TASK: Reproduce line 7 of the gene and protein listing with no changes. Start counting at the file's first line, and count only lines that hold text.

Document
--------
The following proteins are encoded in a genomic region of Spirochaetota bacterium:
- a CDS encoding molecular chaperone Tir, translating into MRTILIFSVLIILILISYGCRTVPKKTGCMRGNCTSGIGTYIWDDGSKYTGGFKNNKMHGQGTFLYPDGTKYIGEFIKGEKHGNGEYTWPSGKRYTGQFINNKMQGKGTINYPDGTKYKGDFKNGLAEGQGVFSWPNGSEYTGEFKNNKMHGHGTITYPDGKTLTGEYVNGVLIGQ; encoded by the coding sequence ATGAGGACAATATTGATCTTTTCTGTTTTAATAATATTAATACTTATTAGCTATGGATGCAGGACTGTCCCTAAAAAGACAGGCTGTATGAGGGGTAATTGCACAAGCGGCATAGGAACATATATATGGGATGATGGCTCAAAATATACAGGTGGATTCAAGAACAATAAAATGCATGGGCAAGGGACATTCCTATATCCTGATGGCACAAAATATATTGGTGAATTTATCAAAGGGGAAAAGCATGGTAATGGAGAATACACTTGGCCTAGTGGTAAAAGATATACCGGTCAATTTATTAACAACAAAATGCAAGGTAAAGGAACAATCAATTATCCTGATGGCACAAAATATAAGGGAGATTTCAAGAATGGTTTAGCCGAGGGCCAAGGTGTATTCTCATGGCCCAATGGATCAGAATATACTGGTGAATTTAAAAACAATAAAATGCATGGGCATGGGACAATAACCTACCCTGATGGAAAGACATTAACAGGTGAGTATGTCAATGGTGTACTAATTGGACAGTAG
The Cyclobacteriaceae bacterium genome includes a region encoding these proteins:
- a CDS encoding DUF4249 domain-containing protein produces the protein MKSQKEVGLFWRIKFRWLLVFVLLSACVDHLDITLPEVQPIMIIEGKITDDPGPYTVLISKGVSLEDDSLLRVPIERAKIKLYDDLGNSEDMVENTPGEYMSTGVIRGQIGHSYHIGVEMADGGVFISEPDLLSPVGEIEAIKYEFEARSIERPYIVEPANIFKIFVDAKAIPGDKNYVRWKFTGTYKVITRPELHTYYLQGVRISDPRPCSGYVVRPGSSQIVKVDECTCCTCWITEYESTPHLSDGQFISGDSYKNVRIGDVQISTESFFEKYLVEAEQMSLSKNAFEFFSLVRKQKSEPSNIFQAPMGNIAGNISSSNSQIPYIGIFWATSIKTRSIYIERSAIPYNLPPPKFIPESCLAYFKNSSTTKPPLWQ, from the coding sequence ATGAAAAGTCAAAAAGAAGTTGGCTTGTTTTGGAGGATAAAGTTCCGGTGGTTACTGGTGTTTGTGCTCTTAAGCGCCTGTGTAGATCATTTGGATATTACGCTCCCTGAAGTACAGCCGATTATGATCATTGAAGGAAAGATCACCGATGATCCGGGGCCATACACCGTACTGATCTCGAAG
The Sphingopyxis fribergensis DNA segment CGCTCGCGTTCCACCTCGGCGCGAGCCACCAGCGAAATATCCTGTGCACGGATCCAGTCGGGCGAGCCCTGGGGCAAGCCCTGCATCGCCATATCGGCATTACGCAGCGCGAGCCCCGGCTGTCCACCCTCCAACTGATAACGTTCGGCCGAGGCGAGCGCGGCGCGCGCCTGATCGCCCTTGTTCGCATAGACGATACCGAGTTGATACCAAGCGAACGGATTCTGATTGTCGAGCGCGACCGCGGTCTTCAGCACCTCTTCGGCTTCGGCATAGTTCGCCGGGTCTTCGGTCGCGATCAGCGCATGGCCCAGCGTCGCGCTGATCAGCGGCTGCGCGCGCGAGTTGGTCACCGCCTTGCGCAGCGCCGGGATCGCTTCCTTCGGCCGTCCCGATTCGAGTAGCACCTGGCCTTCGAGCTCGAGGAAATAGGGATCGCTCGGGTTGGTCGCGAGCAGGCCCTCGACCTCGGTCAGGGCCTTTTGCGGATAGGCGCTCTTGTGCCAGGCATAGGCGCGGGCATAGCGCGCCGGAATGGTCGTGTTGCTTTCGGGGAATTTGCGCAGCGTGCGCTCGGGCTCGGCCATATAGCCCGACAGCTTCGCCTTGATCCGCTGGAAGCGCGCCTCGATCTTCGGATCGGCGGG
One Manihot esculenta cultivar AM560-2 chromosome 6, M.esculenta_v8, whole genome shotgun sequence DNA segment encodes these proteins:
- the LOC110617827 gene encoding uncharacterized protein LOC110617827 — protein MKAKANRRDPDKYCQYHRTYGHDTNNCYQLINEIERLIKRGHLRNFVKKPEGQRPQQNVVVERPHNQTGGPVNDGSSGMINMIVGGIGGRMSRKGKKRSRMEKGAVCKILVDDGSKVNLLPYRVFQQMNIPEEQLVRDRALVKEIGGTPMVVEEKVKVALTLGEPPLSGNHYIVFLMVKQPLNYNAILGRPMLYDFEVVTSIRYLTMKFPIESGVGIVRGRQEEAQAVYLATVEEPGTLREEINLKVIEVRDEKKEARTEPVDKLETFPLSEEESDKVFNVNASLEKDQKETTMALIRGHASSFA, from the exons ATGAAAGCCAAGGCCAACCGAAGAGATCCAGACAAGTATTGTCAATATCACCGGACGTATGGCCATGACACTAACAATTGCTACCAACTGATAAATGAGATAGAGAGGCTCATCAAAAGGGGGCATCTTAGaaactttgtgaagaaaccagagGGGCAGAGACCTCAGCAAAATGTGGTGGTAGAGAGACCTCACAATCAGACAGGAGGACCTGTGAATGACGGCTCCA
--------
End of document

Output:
- the LOC110617827 gene encoding uncharacterized protein LOC110617827 — protein MKAKANRRDPDKYCQYHRTYGHDTNNCYQLINEIERLIKRGHLRNFVKKPEGQRPQQNVVVERPHNQTGGPVNDGSSGMINMIVGGIGGRMSRKGKKRSRMEKGAVCKILVDDGSKVNLLPYRVFQQMNIPEEQLVRDRALVKEIGGTPMVVEEKVKVALTLGEPPLSGNHYIVFLMVKQPLNYNAILGRPMLYDFEVVTSIRYLTMKFPIESGVGIVRGRQEEAQAVYLATVEEPGTLREEINLKVIEVRDEKKEARTEPVDKLETFPLSEEESDKVFNVNASLEKDQKETTMALIRGHASSFA, from the exons ATGAAAGCCAAGGCCAACCGAAGAGATCCAGACAAGTATTGTCAATATCACCGGACGTATGGCCATGACACTAACAATTGCTACCAACTGATAAATGAGATAGAGAGGCTCATCAAAAGGGGGCATCTTAGaaactttgtgaagaaaccagagGGGCAGAGACCTCAGCAAAATGTGGTGGTAGAGAGACCTCACAATCAGACAGGAGGACCTGTGAATGACGGCTCCA